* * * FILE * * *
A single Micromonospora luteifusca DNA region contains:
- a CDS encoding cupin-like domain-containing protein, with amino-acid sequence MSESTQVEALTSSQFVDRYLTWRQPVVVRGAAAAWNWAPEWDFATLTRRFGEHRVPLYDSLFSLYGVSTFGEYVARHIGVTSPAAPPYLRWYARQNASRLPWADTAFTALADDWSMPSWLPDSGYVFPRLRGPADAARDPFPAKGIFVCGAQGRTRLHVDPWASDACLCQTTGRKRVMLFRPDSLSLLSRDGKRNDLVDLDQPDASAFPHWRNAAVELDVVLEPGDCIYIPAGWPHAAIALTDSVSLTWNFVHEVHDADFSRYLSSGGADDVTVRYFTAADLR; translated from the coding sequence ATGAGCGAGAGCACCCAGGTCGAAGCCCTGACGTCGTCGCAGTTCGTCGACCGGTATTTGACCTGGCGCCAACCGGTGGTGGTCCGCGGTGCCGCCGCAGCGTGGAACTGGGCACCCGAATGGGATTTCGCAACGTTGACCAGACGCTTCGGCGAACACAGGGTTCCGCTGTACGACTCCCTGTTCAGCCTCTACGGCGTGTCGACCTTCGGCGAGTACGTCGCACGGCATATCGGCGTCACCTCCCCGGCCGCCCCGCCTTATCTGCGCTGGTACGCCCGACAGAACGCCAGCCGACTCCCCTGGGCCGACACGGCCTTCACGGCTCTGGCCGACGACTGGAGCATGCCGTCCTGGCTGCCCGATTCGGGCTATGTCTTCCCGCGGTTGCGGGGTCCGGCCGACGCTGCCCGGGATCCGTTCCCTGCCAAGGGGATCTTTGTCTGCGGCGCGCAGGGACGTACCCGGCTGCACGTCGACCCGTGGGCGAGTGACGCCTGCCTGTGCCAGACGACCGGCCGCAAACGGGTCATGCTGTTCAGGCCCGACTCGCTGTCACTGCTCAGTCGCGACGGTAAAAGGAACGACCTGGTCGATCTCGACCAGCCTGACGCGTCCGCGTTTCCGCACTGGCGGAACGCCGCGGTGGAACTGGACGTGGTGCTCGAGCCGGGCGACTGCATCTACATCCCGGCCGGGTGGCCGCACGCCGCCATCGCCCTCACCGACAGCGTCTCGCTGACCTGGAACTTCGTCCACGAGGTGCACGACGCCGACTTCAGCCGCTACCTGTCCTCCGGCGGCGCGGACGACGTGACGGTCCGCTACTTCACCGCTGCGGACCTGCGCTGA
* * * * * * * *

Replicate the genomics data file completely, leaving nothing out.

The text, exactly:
A single Micromonospora luteifusca DNA region contains:
- a CDS encoding cupin-like domain-containing protein, with amino-acid sequence MSESTQVEALTSSQFVDRYLTWRQPVVVRGAAAAWNWAPEWDFATLTRRFGEHRVPLYDSLFSLYGVSTFGEYVARHIGVTSPAAPPYLRWYARQNASRLPWADTAFTALADDWSMPSWLPDSGYVFPRLRGPADAARDPFPAKGIFVCGAQGRTRLHVDPWASDACLCQTTGRKRVMLFRPDSLSLLSRDGKRNDLVDLDQPDASAFPHWRNAAVELDVVLEPGDCIYIPAGWPHAAIALTDSVSLTWNFVHEVHDADFSRYLSSGGADDVTVRYFTAADLR; translated from the coding sequence ATGAGCGAGAGCACCCAGGTCGAAGCCCTGACGTCGTCGCAGTTCGTCGACCGGTATTTGACCTGGCGCCAACCGGTGGTGGTCCGCGGTGCCGCCGCAGCGTGGAACTGGGCACCCGAATGGGATTTCGCAACGTTGACCAGACGCTTCGGCGAACACAGGGTTCCGCTGTACGACTCCCTGTTCAGCCTCTACGGCGTGTCGACCTTCGGCGAGTACGTCGCACGGCATATCGGCGTCACCTCCCCGGCCGCCCCGCCTTATCTGCGCTGGTACGCCCGACAGAACGCCAGCCGACTCCCCTGGGCCGACACGGCCTTCACGGCTCTGGCCGACGACTGGAGCATGCCGTCCTGGCTGCCCGATTCGGGCTATGTCTTCCCGCGGTTGCGGGGTCCGGCCGACGCTGCCCGGGATCCGTTCCCTGCCAAGGGGATCTTTGTCTGCGGCGCGCAGGGACGTACCCGGCTGCACGTCGACCCGTGGGCGAGTGACGCCTGCCTGTGCCAGACGACCGGCCGCAAACGGGTCATGCTGTTCAGGCCCGACTCGCTGTCACTGCTCAGTCGCGACGGTAAAAGGAACGACCTGGTCGATCTCGACCAGCCTGACGCGTCCGCGTTTCCGCACTGGCGGAACGCCGCGGTGGAACTGGACGTGGTGCTCGAGCCGGGCGACTGCATCTACATCCCGGCCGGGTGGCCGCACGCCGCCATCGCCCTCACCGACAGCGTCTCGCTGACCTGGAACTTCGTCCACGAGGTGCACGACGCCGACTTCAGCCGCTACCTGTCCTCCGGCGGCGCGGACGACGTGACGGTCCGCTACTTCACCGCTGCGGACCTGCGCTGA